Thursday, October 19, 2006

Journalists in 'principled stand' shocker

As a journo by trade, I am well aware that my chosen profession is not universally popular in the labour movement. My job takes me to trade union conferences with reasonable regularity, so I know that sometimes the mere sight of a press pass can make delegates unnecessarily edgy, and at times even downright shirty.

But for all that, the National Union of Journalists – and I’ve been a member since 1988 – remains one of Britain’s more progressive unions. So I was particularly pleased to read this story on the Socialist Worker website, although it is not in the print edition:

‘The Daily Star was forced to withdraw a spoof "Daily Fatwa" page just before the presses started rolling [on Tuesday] night in the face of a revolt from the paper’s NUJ union chapel.

‘The page purported to show how the paper would look under Muslim law. It included material that would have given great offence to the Muslim community.

‘The Star's new deputy editor Ben Knowles – who joined the paper from the magazine Zoo in September - was in charge at the time.

‘Planned features on the page headed "How your favourite paper would look under Muslim law" included a "Page 3 burqa babes special" and a blank editorial stamped "censored".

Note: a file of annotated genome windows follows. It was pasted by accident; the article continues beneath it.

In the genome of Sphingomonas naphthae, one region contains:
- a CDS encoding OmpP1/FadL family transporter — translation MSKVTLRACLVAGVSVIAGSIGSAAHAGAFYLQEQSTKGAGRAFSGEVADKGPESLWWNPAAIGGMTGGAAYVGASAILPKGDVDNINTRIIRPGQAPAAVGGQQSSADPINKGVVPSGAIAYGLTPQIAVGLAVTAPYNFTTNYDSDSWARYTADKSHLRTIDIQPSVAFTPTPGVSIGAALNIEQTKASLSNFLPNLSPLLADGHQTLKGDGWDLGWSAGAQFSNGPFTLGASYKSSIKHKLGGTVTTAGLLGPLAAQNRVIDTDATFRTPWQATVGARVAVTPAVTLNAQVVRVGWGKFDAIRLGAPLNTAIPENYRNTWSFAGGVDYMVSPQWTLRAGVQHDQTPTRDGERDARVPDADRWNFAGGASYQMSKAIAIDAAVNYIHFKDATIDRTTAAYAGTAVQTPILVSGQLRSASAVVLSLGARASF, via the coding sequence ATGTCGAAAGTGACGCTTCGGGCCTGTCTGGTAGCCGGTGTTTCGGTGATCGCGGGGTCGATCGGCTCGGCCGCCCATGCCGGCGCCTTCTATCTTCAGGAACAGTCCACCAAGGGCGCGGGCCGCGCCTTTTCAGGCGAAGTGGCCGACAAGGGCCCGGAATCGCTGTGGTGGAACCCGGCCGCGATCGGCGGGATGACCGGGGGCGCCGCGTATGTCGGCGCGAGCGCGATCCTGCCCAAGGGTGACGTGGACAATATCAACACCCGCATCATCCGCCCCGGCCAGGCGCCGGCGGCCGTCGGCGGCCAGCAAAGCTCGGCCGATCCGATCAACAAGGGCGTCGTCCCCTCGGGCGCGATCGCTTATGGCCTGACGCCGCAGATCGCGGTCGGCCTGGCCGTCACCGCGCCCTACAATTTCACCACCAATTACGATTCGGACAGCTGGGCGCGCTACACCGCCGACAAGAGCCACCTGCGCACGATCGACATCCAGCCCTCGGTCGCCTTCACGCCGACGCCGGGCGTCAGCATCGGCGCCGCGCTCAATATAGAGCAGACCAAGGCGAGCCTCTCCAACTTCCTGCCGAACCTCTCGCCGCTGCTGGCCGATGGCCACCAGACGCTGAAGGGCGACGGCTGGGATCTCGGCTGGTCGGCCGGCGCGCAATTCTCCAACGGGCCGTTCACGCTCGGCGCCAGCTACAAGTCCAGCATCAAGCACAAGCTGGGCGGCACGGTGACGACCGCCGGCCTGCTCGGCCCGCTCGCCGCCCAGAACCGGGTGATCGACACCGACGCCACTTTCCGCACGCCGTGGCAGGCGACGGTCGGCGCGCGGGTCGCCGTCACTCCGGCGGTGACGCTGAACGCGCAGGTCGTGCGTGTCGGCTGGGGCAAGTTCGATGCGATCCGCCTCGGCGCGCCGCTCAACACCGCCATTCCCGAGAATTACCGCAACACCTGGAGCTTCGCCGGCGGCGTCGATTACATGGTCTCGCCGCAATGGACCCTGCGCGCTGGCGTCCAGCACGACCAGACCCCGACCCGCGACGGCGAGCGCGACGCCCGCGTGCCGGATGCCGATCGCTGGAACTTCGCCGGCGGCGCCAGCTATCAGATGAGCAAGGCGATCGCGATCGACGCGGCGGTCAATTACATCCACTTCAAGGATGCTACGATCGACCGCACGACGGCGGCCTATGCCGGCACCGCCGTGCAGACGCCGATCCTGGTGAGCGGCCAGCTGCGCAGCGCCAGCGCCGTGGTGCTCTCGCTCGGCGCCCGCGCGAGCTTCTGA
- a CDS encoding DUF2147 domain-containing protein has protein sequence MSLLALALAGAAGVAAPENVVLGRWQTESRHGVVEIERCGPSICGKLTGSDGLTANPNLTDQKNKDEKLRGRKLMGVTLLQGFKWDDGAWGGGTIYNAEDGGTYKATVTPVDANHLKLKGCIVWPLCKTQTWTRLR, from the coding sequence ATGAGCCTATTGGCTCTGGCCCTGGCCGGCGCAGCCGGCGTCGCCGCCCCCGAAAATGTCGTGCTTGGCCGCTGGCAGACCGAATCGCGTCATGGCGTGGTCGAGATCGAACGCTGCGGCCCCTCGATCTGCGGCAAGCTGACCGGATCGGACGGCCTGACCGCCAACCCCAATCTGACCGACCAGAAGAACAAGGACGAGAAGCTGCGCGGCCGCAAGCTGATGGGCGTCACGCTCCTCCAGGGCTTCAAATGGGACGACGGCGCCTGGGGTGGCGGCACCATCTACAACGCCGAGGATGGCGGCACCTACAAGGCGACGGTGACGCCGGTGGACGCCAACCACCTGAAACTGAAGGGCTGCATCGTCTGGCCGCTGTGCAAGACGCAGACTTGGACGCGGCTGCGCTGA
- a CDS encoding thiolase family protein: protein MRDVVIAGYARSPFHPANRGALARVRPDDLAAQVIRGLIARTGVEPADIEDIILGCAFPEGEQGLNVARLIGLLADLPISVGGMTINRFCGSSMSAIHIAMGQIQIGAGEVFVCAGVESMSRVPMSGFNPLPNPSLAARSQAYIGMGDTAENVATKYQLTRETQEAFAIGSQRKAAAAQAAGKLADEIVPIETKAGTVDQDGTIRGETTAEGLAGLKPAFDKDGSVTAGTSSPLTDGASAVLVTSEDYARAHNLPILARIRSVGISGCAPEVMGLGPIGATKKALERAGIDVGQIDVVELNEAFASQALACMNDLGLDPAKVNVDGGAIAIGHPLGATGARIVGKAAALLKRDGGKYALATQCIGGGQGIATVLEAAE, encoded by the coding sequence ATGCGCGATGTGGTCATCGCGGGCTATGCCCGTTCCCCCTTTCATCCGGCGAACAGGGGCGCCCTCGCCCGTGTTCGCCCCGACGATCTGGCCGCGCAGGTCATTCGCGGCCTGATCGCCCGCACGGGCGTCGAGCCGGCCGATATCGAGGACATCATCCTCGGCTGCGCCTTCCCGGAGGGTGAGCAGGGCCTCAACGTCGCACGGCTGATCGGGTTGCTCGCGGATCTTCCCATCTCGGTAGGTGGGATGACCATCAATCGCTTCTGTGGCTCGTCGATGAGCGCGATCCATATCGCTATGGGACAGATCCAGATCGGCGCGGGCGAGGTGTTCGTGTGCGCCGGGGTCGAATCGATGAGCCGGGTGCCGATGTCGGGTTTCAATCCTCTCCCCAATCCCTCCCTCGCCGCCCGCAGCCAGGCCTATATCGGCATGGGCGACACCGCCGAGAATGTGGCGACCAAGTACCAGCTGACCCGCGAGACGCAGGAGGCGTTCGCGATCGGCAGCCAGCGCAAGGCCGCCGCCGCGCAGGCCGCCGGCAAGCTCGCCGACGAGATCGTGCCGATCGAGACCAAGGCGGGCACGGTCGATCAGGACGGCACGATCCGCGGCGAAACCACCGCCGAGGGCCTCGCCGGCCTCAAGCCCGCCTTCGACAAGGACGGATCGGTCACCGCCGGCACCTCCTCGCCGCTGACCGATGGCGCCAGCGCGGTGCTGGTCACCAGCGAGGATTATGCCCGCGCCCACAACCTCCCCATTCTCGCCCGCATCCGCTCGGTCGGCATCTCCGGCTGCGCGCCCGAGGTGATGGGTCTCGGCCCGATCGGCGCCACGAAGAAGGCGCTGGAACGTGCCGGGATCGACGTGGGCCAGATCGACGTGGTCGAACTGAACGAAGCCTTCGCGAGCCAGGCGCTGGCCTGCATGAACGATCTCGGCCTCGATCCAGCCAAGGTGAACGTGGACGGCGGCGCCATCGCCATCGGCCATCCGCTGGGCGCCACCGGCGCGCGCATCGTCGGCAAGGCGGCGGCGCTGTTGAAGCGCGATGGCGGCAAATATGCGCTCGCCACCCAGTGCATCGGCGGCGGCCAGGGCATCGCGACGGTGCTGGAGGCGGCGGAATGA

‘It is understood that the page had been signed off by senior executives when around 12 members of the Daily Star chapel held an emergency NUJ meeting at 8.30pm.

‘They passed a motion stating: "This National Union of Journalists chapel expresses its deep concern at the content of page 6 in tomorrow's Daily Star which we consider to be deliberately offensive to Muslims.

'"The chapel fears that this editorial content poses a very serious risk of violent and dangerous reprisals from religious fanatics who may take offence at these articles. This may place the staff in great jeopardy. This chapel urges the management to remove the content immediately."’

The Daily Star is, of course, owned by Richard Desmond’s Express Newspapers. This week, sister title The Daily Express sacked six of its annual intake of trainees, just one month into their supposed 12-month contracts.

Human resources executive Hazel Messenger allegedly told some of the female trainees: 'It's a volatile industry, newspaper. You would be better off as midwifes.'

Express Newspapers is a past financial backer of a political party. New Labour, to be precise.

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